A Bad Day in Houston

Modern air travel is an extraordinary complex system. The endless series of arrivals and departures at any large airport is a carefully choreographed dance. Unfortunately this system can be easily snarled when the process is disturbed.

Houston Airport Concourse
Gate seating, where to spend far too many hours in the Houston airport
The first sign of trouble was our aircrew securing the cabin for arrival early. They stopped the last beverage service and hurriedly gathered the trash long before we began descent. The reason quickly became apparent as towering thunderheads appeared all around us and the aircraft began to bounce and shudder in the unstable winds. Despite the promise of worse our landing in Houston proceeded without issue. Rolling down a wet runway and noting the pools of water covering the grass between the taxiways, clearly the airport had been visited by the heavy rains of those thunderstorms.

Next problem? No gate was available and we spend 45 minutes sitting on a taxiway waiting our turn at a gate for disembarking. I have plenty of time to observe that puddled water and the low slung engines of a 737 can create fascinating little vortexes of swirling water just below the engine intake. We were not worried, we had a five hour layover in our schedule and being late to the gate was not an issue. Many of our fellow passengers were not quite so relaxed, fretting about tight connections and missed flights.

Those fears were realized when we finally entered the concourse and looked about. The terminal was crowded, most telling of all were the long lines at the United customer service desk. There were forty or fifty people waiting. Considering that Houston is a United hub there would be at quite a few such service desks scattered throughout the terminal, they were all busy. Clearly the system was not operating smoothly.

The first thing we learn is that our flight for Portland will be delayed, our five hour layover has just become a seven hour layover. At least there will be a plane, we are thankful for that. I had put an extra day in my schedule in case this part of the trip went wrong. My flight to Hawaii was not the next day, but the day after that, an extra day in Portland spent with my parents is never a problem.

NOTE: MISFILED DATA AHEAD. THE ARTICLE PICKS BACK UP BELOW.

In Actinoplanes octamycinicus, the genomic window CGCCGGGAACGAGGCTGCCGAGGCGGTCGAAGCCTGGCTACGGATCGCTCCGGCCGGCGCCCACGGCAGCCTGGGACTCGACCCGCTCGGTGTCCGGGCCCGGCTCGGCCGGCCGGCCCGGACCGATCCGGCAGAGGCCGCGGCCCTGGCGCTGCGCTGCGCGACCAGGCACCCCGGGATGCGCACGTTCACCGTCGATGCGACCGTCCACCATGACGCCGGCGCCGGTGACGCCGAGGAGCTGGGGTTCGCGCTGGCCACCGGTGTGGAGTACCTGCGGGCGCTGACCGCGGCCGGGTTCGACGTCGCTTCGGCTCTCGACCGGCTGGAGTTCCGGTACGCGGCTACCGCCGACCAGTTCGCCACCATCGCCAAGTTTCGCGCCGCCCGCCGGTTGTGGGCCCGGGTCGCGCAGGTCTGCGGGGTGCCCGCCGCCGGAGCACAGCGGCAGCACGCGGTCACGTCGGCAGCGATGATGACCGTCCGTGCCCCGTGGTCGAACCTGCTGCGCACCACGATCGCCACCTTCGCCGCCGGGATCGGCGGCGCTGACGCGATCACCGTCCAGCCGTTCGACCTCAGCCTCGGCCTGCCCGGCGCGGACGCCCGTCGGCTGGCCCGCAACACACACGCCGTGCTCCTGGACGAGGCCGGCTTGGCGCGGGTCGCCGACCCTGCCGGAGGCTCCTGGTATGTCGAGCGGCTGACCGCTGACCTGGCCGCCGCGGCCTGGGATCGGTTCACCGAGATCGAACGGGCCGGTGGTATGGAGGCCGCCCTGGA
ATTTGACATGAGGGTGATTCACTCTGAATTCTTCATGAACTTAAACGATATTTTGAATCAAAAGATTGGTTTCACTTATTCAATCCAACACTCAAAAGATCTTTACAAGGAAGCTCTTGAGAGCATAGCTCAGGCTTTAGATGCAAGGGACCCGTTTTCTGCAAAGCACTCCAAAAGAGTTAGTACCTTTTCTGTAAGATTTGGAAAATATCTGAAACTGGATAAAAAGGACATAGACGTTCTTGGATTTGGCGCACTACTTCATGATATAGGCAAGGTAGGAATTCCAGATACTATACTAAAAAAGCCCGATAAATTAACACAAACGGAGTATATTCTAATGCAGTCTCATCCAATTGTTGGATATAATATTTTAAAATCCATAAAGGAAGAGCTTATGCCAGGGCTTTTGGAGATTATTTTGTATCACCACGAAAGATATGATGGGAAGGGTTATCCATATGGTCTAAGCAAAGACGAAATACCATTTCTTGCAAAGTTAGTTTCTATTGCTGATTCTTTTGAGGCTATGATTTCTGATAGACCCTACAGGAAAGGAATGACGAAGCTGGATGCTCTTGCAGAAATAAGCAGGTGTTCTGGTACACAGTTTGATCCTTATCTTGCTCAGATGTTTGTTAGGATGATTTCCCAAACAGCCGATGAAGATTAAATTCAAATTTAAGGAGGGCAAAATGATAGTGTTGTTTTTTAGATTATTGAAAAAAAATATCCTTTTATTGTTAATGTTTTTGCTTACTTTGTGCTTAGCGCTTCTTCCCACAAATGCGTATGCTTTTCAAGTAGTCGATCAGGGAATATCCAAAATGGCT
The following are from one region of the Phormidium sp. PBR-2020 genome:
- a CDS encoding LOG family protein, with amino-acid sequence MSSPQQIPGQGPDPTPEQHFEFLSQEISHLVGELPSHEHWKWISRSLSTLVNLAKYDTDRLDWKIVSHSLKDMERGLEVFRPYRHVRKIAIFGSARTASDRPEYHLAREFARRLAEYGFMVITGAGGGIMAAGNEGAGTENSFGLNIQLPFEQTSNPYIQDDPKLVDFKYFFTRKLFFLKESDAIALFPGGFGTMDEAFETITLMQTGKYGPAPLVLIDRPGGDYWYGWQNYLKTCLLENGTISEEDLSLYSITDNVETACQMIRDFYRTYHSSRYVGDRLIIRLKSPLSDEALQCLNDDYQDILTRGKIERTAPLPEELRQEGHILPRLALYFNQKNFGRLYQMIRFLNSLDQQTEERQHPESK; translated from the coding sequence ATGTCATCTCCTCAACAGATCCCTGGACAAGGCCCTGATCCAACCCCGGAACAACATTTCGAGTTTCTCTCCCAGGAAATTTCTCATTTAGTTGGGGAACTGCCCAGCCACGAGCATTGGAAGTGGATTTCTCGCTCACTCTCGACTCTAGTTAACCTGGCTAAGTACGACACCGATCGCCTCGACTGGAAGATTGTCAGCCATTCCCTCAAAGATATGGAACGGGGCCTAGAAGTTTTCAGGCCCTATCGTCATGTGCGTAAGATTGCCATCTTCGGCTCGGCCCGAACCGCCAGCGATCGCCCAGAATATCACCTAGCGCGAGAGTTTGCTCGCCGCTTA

The whole day was a series of encounters with people, each a short story that highlighted what can happen when the system fails to operate smoothly. All day long I witness patience and anger as travel plans are waylaid by the snarl left in the wake of the thunderstorms. Most travelers take the trouble in stride, calmly accepting what can not be changed. United staff are doing their best to recover from the mess. The public address system is a constant stream of gate changes, departure announcements and requests for various passengers to find a service desk.

Partway through our long layover I took a walk simply to stretch my legs, it is easy to walk a mile up and down the enormous complex of gates that makes up the Houston airport. As I stroll through the C gates a lady rushes past me. She is hard to miss as she was loudly gasping for breath and dragging a backpack behind her. Just ahead of me I listen as she begs one of the electric shuttle cart drivers to take her to gate C21, she only had five minutes to make her flight. Unfortunately such a request was against some policy and the driver refused, but let her know she was almost there. Then I watch as she turns down the wrong concourse.

Hurrying after her I get her attention and let her know of her wrong turn, pointing out the sign overhead. She is simply exhausted. We proceed back and turn up the correct concourse for C21. As I carry her bag beside her she explains that she has been traveling for 20 hours, just arriving from Frankfurt. She had missed her connection for San Antonio and United customer service has re-scheduled her. Of course that connection required that she run across far too much airport in ten minutes to make the flight. Arriving at C21 with no time to spare we discover that the San Antonio flight is also late, the boarding process just starting, she was going to make it. It was that sort of day.

Somewhere United found an aircraft for our flight, at the original departure time. With the prospect of getting home on-time we gather our luggage and head for yet a different gate. We were only 40 minutes late in leaving, our aircrew held the departure to allow another family with a baby to make the last connection for Portland. As the aircraft climbed into the sky we settled in for the five hour flight, thankful we were not stuck in Houston.

Author: Andrew

An electrical engineer, amateur astronomer, and diver, living and working on the island of Hawaiʻi.

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